The most significant events related to the problem and conflicts in the novel are concerned with the dog, Winn-Dixie. The main problem in Because of Winn-Dixie is Opal’s difficulty with accepting her mother’s abandonment. This problem is combined with her adjustment to living in a new town, where she and her father moved so he can pursue his vocation as a preacher. The conflicts around this problem are both internal and external. Both Opal and her father experience internal conflicts as they struggle with accepting their family status; there are related conflicts between daughter and father.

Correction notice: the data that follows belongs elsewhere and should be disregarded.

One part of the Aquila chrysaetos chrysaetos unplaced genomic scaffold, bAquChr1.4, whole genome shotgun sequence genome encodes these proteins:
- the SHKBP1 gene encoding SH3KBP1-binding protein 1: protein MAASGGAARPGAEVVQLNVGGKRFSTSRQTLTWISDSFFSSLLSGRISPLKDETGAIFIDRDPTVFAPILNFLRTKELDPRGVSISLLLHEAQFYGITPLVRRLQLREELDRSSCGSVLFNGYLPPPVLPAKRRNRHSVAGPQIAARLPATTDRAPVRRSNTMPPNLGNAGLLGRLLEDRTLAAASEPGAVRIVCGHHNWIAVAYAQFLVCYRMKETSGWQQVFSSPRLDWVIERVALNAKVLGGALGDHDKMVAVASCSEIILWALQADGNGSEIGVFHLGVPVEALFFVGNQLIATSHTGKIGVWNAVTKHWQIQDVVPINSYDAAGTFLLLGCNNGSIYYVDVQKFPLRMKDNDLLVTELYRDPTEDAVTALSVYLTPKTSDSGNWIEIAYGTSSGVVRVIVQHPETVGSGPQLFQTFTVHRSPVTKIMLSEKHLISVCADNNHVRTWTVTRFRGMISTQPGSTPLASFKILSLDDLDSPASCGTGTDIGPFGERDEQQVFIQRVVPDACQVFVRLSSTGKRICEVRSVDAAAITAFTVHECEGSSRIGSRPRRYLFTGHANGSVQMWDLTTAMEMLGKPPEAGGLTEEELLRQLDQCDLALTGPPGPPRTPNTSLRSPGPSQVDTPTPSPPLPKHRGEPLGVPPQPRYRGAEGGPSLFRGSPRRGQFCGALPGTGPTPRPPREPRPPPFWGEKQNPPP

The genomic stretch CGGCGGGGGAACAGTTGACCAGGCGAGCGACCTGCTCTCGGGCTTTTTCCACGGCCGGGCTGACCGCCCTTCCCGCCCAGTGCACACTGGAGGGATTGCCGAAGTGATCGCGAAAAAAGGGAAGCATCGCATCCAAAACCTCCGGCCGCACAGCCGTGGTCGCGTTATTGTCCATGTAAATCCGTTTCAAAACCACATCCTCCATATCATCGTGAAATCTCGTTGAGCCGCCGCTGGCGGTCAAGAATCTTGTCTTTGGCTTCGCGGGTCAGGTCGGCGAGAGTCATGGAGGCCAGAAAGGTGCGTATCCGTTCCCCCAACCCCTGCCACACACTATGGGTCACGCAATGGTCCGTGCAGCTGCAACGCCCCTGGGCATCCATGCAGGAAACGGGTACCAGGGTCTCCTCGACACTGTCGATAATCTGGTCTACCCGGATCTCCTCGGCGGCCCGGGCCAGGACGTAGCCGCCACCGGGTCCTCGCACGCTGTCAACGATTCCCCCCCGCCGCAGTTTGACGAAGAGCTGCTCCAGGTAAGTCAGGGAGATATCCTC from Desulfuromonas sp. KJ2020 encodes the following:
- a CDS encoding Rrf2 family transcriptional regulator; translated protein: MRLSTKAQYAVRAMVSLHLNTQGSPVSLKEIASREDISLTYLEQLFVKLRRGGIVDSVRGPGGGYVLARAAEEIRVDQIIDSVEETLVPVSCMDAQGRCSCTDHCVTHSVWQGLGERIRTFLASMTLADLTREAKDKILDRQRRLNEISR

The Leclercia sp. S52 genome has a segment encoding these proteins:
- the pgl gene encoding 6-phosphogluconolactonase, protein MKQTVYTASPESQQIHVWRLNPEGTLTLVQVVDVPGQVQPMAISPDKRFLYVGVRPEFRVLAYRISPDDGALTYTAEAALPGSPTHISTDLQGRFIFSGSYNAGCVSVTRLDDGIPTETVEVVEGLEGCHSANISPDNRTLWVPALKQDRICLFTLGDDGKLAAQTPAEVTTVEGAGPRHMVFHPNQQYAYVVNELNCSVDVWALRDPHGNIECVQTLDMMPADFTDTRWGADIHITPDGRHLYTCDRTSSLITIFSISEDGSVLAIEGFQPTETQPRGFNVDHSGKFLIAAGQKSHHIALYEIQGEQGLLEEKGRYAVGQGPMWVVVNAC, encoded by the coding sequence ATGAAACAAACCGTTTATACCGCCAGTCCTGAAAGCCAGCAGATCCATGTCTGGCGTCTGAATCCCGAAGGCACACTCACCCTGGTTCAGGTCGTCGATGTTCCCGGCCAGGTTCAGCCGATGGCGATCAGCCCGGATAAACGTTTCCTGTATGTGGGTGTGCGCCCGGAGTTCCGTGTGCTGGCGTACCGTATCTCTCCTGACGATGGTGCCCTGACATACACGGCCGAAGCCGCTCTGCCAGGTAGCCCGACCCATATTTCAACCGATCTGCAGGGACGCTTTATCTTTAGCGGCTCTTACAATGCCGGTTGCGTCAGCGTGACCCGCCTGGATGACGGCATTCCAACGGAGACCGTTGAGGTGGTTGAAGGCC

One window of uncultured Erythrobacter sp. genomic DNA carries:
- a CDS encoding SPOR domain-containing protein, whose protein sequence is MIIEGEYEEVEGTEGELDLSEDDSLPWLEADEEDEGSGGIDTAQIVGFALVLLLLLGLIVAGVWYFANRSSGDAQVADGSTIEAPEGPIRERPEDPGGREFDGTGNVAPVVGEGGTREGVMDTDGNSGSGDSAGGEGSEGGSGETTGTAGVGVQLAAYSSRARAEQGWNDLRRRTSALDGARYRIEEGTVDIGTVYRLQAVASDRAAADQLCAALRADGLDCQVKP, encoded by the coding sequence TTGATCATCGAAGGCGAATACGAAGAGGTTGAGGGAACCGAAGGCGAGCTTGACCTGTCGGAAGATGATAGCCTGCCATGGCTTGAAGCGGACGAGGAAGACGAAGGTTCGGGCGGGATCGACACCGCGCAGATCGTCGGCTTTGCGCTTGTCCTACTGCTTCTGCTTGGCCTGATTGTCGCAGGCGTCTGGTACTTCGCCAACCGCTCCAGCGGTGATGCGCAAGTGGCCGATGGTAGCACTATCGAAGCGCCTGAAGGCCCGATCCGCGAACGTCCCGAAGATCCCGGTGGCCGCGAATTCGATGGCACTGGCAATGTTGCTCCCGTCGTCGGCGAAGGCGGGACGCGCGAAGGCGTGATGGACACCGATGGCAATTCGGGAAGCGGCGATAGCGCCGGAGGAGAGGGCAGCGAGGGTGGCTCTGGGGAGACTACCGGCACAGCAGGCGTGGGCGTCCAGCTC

One important early event is Opal’s finding Winn-Dixie and bringing him home; this is closely related to her father’s initial resistance to their adopting the dog. As her father gradually gets used to having him around, Winn-Dixie helps Opal remember things about her mother by repeating them to the dog. Even more important, he helps her make friends which contributes to her fitting in to the town and realizing that there are many different kinds of families. For example, she gets to know Otis through working at the pet store. In the end, when Winn-Dixie gets lost, the traumatic event sparks a serious conversation with her father which helps her accept that her mother will not return.